Wednesday, January 23, 2013

Economic Heresy: Carbon Prices are Useless

My policy views tend to align pretty close to the economic consensus. Especially on the many issues where the profession is close to 100% in agreement. One where I disagree a bit (perhaps due to the cognitive dissonance of spending a year defending Bush Era climate policy) is that carbon prices are useless. The problem is that most cost-benefit analyses suggest relatively small carbon prices (that would say increase the price of gasoline or electricity by about 10-20%). However, the major externality is not the carbon externality, it is the technology externality. Such small carbon prices have had (in Europe where they have been in place for a decade) and likely will have minimal impact. This recent economist article on coal notes that despite Europe's carbon pricing, they have moved in the wrong direction on climate while the US's carbon price free economy is getting significantly more carbon free. The reason is largely due to shifts in technology (mostly natural gas related) that far swamp out any small carbon price effect. Which is why R&D focused policies (like the nearly identical policies under both Bush and Obama) may be far more important than carbon prices. Especially because technology has a better chance shifting behaviors in places like China and Africa, than political wrangling will.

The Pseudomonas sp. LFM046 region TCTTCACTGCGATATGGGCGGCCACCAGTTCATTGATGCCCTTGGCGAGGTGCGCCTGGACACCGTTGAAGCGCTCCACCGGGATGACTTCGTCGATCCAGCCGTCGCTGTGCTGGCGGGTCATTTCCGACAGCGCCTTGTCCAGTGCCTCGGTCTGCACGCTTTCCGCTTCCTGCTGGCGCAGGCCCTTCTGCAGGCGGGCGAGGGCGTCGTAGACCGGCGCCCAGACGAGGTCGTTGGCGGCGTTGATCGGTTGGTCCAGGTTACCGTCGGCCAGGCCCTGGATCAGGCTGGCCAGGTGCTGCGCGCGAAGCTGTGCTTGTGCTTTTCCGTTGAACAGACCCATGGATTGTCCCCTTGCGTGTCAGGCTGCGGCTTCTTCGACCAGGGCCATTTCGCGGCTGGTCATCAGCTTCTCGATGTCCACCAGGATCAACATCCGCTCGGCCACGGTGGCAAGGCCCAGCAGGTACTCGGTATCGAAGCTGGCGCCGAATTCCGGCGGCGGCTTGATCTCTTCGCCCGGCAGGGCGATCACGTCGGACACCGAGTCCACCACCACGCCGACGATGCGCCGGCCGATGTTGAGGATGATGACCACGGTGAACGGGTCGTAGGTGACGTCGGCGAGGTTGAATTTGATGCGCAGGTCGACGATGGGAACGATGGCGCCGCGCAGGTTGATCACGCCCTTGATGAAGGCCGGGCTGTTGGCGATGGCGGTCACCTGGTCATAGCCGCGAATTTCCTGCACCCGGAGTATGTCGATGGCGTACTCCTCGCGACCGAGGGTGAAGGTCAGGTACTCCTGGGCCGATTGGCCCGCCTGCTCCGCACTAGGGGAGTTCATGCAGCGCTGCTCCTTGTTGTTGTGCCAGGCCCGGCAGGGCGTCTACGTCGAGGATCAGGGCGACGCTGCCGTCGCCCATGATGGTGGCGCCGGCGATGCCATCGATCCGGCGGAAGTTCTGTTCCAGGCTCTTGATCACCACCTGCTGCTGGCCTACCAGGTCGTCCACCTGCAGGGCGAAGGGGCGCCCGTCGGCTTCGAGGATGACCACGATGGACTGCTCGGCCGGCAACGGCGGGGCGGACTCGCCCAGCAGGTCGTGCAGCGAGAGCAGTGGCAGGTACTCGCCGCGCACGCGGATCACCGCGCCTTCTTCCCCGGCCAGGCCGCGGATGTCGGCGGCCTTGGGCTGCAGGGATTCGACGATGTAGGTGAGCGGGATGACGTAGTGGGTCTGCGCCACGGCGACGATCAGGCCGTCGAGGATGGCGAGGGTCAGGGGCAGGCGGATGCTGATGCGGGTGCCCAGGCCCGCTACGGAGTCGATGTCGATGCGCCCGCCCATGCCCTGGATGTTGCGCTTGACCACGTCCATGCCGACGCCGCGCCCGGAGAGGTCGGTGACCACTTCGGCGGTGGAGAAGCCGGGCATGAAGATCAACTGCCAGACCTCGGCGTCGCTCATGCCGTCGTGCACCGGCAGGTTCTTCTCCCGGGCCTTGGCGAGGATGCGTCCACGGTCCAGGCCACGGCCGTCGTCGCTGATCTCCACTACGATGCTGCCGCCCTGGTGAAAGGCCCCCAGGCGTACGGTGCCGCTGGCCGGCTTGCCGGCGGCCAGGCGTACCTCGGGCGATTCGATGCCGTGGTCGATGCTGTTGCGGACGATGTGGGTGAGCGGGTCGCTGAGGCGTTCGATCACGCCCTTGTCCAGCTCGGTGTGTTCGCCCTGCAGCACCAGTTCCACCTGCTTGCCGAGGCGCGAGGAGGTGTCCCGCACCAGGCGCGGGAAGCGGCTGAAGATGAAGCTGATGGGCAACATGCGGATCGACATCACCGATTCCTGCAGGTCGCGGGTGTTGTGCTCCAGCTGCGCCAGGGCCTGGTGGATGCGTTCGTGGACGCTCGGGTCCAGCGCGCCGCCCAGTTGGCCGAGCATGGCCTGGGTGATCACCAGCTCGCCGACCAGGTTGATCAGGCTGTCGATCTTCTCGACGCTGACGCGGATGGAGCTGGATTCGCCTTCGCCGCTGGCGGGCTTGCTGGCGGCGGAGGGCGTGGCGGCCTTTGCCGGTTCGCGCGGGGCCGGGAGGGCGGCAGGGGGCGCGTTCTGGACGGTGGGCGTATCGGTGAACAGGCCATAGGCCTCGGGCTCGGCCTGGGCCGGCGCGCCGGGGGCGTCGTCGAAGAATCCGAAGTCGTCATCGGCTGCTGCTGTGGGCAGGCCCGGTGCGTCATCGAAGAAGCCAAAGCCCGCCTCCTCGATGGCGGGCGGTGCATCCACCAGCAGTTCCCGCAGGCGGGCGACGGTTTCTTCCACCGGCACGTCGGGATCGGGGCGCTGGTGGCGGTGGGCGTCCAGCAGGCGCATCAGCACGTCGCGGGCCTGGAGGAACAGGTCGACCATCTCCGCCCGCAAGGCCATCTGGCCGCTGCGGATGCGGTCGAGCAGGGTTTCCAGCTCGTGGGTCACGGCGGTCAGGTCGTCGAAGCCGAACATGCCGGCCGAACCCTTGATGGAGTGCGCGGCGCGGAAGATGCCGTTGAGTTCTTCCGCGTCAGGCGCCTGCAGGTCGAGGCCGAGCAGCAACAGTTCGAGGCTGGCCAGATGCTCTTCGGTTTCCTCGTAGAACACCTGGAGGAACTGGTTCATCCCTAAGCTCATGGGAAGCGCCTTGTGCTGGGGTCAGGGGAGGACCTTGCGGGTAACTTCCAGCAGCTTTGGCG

Wednesday, January 16, 2013

Food for Fuel Schizophrenia

A common mantra in the biofuel debate even by respected people is that using food (like corn, soy, etc.) to make gasoline and diesel is inherently wrong because food should be for eating. Fundamentally, using food for fuel is a shift in the demand for fuel, and raises the price of fuel for everyone else. We agree that this has negative consequences as is well documents by numerous ny times articles. What struck me though about that particular article is that it acknowledges that activists for the past 20 years have been campaigning for the opposite, an end to agriculture subsidies (in the US, Europe and Japan) because such subsidies shift the supply curve out, and lower the price of food, hurting poor farmers (which is still the majority of the developing world. and most of the poorest).

You can't have it both ways. You can't complain at the same time that food prices are too high and that food prices are too low. Honestly, the net effect of both policies on food prices has been shown to be quite small (at least when I did the calculation at the White House though I think its still true), so its all a lot of noise about nothing.

Tuesday, January 15, 2013

The means of production are democratized

A recent npr planet money story discussed 3-D printing and how it is bringing to means of production to anybody with a personal computer and a desktop 3-D printer that are already as cheap as 2-D printers were a decade ago. Noting that Karl Marx said "power belongs to those who own the means of production [capital]" it pained an optimistic view of a more equal future.